“Going Dutch”, in the sense of sharing around government agencies the responsibilities and costs of dealing with organised crime, may well prove a difficult task in an Australian context, given the multi-jurisdictional political arrangements, the current allegiance to an anti-associations model and the requirement for cooperative relationships and efficient information exchange. However, were it to be successful, it could provide a more systematic and equitable, and potentially less controversial and challengeable, approach to organised crime prevention than the current approach.


The author gratefully acknowledges the assistance provided by the following experts: in the Netherlands, Professors Cyrille Fijnaut, Hans Nelen, Wim Huisman and Toine Spapens, as well as Peter Klerks, Advisor to the Board of Procurators-General; in Belgium, Professor Letizia Paoli; and in Italy, Dr Francesco Calderoni. Special thanks go to Professors Peter Grabosky, Roderic Broadhurst and Peter Drahos in Australia for their helpful comments on earlier drafts.


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[1] Around 47 percent of Australia’s population were born overseas or have at least one parent born overseas Australian Bureau of Statistics, 2012).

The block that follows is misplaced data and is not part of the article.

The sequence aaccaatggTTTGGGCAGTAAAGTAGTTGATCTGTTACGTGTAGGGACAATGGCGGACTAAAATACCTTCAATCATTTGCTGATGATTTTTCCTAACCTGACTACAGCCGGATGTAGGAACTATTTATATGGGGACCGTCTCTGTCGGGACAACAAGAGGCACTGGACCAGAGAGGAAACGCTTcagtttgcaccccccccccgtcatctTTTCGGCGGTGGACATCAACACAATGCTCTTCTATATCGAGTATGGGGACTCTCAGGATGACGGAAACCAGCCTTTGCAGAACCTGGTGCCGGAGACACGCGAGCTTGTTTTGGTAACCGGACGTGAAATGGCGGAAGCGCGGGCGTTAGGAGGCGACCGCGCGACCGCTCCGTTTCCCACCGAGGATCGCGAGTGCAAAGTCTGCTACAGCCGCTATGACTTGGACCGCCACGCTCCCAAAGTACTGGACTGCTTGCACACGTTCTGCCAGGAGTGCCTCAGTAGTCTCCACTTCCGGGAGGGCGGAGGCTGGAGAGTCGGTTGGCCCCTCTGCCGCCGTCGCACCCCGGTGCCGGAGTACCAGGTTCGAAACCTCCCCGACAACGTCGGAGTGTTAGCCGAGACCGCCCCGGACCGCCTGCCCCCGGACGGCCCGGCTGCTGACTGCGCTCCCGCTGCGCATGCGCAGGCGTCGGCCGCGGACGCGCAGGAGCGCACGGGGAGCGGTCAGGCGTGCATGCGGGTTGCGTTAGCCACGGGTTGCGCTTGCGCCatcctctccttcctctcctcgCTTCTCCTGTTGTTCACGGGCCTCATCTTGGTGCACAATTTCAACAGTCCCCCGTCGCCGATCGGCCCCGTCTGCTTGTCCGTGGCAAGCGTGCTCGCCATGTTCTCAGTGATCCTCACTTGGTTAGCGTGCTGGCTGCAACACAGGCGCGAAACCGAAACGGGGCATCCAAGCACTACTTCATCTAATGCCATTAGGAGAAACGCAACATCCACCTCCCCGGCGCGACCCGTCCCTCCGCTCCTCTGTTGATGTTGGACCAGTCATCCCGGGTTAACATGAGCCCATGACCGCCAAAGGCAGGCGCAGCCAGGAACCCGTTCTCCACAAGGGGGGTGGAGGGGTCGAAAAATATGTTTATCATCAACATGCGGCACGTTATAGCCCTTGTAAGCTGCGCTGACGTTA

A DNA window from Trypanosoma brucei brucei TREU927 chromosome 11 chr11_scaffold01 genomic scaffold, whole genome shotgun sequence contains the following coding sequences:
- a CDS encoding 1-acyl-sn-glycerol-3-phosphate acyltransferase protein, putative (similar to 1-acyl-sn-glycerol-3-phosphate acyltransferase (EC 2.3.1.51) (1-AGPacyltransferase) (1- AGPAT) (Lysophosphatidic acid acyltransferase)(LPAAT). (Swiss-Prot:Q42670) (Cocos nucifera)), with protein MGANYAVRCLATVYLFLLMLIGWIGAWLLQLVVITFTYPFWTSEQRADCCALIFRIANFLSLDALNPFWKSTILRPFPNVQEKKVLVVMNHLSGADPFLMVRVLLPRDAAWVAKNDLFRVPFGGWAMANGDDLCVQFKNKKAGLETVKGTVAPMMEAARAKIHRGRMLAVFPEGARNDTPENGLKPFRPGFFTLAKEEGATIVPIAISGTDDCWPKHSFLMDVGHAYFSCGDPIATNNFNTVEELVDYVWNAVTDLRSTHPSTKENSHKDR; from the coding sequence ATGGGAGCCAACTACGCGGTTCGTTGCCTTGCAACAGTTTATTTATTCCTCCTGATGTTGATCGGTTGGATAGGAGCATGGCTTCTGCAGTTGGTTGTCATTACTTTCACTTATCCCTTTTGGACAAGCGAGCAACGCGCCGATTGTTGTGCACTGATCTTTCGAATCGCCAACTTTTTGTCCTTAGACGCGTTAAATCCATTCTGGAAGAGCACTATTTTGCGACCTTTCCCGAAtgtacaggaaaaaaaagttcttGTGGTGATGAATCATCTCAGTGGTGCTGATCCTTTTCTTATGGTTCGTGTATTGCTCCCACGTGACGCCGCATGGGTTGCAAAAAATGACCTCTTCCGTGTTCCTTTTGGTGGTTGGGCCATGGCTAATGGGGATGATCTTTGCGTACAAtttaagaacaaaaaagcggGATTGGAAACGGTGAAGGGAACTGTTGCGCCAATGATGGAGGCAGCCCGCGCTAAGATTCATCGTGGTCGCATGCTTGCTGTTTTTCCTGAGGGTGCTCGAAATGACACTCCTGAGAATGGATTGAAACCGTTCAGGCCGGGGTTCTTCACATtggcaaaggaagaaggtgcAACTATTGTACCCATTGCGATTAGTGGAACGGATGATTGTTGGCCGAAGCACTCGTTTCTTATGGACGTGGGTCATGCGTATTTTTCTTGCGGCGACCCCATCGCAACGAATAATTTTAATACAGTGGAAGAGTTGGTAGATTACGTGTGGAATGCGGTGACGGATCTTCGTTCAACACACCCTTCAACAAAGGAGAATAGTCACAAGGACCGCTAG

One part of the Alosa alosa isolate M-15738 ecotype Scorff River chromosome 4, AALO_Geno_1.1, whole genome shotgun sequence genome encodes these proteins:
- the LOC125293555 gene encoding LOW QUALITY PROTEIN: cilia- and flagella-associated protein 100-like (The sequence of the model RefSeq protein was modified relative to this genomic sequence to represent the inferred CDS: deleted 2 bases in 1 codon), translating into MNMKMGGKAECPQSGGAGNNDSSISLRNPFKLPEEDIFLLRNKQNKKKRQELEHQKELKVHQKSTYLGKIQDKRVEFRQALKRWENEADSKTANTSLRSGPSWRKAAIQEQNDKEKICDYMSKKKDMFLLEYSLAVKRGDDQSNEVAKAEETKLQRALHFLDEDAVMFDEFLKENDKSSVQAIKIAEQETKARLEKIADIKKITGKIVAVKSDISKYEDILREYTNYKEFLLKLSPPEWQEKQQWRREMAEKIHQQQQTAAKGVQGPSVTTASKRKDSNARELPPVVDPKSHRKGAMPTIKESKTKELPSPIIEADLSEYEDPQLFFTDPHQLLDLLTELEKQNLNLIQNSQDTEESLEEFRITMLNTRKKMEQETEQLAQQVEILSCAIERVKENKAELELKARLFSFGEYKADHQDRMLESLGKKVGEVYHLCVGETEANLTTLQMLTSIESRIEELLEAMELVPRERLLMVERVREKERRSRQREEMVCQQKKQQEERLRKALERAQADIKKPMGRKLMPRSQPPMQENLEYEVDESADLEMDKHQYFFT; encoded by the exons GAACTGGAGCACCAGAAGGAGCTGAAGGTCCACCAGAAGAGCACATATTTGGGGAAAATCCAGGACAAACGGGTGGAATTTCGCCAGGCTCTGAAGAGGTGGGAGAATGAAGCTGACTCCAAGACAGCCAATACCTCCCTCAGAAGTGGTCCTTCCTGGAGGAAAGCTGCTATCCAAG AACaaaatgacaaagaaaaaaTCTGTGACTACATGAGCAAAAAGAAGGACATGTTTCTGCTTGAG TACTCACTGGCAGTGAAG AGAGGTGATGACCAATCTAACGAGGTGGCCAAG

[2] For greater detail on organised crime in the Netherlands, see Fijnaut et al., 1998; Kleemans, 2004, 2007.

[3] This term describes a situation or activity that is technically illegal, but that is actively tolerated by the authorities as a matter of policy.

[4] Fijnaut et al. (1998: 85) suggest that some of the growth in the cannabis trade may be linked to what they term “the absence of a moral threshold” in the regulation of cannabis use.

[5] See Australian Crime Commission 2011, 2013; Broadhurst, Lauchs and Lohrisch, 2013. For a review of Australian measures (institutional, strategic, and legislative) to control organised crime, see Ayling and Broadhurst, 2013.

[6] Law enforcement agencies in Australia have identified some criminal groups who self-nominate as “bikies” (bikers) as “Nike bikies”, due to their interest in fashionable clothing and footwear and their indifference to motorcycles (Ralston and Howden, 2011).

[7] Satudarah is reportedly linked to the Bandidos in Germany. The Bandidos and the Hells Angels have a history of feuding and violent interactions.